Mayor Curtatone Announces Somerville's Commitment to Vision Zero Initiative

Vision Zero aims to eliminate traffic fatalities and serious injuries on Somerville’s streets

Mayor Joseph Curtatone announced today the launch of Vision Zero Somerville, reaffirming the City’s commitment to multi-modal road safety. The initiative will take a multi-department, data-driven approach to improving safety for all road users, whether on bicycles or on foot, in vehicles, or aboard public transit.
“In 2016 alone, Somerville saw 636 reported crashes on City-owned roadways, and 224 of those resulted in some type of injury. This is unacceptable; traffic deaths and serious injuries are preventable,” said Mayor Joseph Curtatone. “If Somerville is to become the most walkable, bikeable, transit-friendly city in America, an achievement we are steadily striving for, then we must take a systematic approach to creating safer streets. Through our Vision Zero commitment, we will treat traffic safety like the public health issue that it is, examining behaviors and conditions on our streets, so that we can make lasting improvements that get us closer to eliminating traffic fatalities and serious injuries in all Somerville neighborhoods.”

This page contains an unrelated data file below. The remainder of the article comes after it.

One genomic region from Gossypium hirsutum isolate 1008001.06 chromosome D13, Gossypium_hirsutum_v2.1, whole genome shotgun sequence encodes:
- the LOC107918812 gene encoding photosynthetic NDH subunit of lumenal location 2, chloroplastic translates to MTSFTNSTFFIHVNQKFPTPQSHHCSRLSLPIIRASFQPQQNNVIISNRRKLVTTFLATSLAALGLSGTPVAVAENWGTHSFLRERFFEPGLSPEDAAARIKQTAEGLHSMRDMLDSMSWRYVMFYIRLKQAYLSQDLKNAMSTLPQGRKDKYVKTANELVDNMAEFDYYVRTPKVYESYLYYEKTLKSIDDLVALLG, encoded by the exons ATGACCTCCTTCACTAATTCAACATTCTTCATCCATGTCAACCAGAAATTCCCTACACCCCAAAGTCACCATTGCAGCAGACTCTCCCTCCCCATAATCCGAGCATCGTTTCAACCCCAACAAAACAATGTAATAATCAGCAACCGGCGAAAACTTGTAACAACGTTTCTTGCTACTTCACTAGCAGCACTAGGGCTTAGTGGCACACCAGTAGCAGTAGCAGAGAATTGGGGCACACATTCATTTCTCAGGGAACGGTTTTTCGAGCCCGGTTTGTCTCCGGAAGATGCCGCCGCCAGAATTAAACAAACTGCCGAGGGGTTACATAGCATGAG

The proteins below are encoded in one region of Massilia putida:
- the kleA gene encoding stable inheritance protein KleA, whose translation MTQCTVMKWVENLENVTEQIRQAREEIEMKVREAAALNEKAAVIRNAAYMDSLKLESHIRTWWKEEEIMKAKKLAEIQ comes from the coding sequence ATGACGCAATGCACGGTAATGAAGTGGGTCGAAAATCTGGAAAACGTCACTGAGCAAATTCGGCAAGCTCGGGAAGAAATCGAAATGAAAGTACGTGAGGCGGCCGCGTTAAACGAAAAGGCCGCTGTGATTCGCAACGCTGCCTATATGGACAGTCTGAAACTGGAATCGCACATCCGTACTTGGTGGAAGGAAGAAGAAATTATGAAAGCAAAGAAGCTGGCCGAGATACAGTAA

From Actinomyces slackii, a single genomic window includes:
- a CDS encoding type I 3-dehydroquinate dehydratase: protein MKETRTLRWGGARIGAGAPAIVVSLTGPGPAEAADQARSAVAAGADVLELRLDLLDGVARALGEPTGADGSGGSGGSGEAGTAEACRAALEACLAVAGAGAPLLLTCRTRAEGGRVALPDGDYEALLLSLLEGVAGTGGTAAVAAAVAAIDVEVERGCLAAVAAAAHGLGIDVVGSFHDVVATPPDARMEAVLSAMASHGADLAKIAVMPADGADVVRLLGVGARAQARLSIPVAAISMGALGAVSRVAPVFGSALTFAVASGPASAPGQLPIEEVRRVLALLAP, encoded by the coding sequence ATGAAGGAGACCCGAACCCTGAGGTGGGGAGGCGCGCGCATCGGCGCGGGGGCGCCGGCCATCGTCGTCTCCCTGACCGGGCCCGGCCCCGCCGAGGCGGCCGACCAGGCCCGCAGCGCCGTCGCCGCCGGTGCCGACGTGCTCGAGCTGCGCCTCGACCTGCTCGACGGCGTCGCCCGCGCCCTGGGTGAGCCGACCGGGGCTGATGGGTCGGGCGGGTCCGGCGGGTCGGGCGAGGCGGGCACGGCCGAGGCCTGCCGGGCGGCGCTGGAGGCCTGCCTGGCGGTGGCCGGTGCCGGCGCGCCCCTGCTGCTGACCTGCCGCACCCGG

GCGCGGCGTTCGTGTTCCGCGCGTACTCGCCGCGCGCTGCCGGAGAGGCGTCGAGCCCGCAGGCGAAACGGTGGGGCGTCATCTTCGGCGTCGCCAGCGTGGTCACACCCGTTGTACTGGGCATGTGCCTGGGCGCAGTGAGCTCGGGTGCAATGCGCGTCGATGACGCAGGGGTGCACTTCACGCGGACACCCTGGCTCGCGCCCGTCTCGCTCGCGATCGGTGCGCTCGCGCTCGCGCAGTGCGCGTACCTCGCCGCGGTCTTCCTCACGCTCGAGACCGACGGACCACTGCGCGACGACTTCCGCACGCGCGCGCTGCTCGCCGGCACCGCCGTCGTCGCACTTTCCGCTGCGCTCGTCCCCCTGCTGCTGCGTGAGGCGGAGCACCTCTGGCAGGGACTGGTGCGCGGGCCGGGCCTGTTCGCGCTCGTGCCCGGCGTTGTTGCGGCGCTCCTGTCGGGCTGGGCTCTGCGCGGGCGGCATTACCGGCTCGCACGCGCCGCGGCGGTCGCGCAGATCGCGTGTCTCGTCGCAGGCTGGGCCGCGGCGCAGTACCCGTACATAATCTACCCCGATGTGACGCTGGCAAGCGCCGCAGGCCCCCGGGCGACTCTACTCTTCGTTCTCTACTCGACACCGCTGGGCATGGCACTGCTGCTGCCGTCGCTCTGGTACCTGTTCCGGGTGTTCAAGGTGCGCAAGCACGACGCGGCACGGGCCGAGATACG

Somerville joins 27 other Vision Zero communities across the country and will release a Vision Zero Action Plan in 2018. The plan, which will be developed through data-driven technical planning work and a robust community process, will include one-, three-, and five-year actionable goals around engineering, education, and enforcement efforts that build upon ongoing road safety efforts.
The City has been preparing for this commitment for the past 18 months by increasing awareness across municipal government departments and improving roadway safety through lower speed limits and upgraded infrastructure. In November 2016, Somerville lowered citywide speed limits on most roads from 30 mph to 25 mph, becoming one of the first cities in Massachusetts to take advantage of new State legislation that allows municipalities to do so. Additionally, 65 new 20 mph safety zones were established in higher vulnerability pedestrian areas around schools, senior centers, medical facilities, parks, and more. Finally, recent infrastructure improvements include parking protected bike lanes on Washington Street, and a midblock crosswalk and flashing beacon at Union Square.
Additional projects and ongoing work will continue throughout the development of the Vision Zero Action Plan. For example, Beacon Street reconstruction, which is underway, includes safety features such as raised and separated bicycle facilities as well as pedestrian beacons at high-demand crosswalks.
“We are well aware that setting a goal to prevent all traffic deaths and serious injuries is highly ambitious. It will take careful planning, city resources, and the focused participation of the full community ultimately to reach our Vision Zero goal. We will certainly face challenges, and we will not succeed overnight,” said Mayor Curtatone. “But we are setting our course right here and now, and we are determined. We look forward to joining with—and learning from—the growing number of Vision Zero cities as we all intensify our commitment to roadway safety.”